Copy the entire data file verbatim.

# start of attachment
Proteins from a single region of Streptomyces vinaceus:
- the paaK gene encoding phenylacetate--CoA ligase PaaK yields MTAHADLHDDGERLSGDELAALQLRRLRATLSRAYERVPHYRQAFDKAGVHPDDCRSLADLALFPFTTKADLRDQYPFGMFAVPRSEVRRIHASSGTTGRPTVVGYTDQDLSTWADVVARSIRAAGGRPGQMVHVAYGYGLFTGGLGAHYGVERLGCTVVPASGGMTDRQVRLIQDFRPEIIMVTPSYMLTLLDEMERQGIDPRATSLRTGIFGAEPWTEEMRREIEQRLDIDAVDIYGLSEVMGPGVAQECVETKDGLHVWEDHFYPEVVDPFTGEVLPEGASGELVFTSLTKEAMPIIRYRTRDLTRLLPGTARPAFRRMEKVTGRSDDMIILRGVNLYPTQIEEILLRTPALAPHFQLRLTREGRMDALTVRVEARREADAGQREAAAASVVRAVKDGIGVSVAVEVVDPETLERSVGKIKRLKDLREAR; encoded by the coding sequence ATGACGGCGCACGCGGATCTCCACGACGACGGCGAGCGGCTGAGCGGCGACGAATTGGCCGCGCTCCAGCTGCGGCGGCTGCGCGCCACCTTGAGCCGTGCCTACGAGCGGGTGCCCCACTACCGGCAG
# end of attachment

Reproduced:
Proteins from a single region of Streptomyces vinaceus:
- the paaK gene encoding phenylacetate--CoA ligase PaaK yields MTAHADLHDDGERLSGDELAALQLRRLRATLSRAYERVPHYRQAFDKAGVHPDDCRSLADLALFPFTTKADLRDQYPFGMFAVPRSEVRRIHASSGTTGRPTVVGYTDQDLSTWADVVARSIRAAGGRPGQMVHVAYGYGLFTGGLGAHYGVERLGCTVVPASGGMTDRQVRLIQDFRPEIIMVTPSYMLTLLDEMERQGIDPRATSLRTGIFGAEPWTEEMRREIEQRLDIDAVDIYGLSEVMGPGVAQECVETKDGLHVWEDHFYPEVVDPFTGEVLPEGASGELVFTSLTKEAMPIIRYRTRDLTRLLPGTARPAFRRMEKVTGRSDDMIILRGVNLYPTQIEEILLRTPALAPHFQLRLTREGRMDALTVRVEARREADAGQREAAAASVVRAVKDGIGVSVAVEVVDPETLERSVGKIKRLKDLREAR; encoded by the coding sequence ATGACGGCGCACGCGGATCTCCACGACGACGGCGAGCGGCTGAGCGGCGACGAATTGGCCGCGCTCCAGCTGCGGCGGCTGCGCGCCACCTTGAGCCGTGCCTACGAGCGGGTGCCCCACTACCGGCAG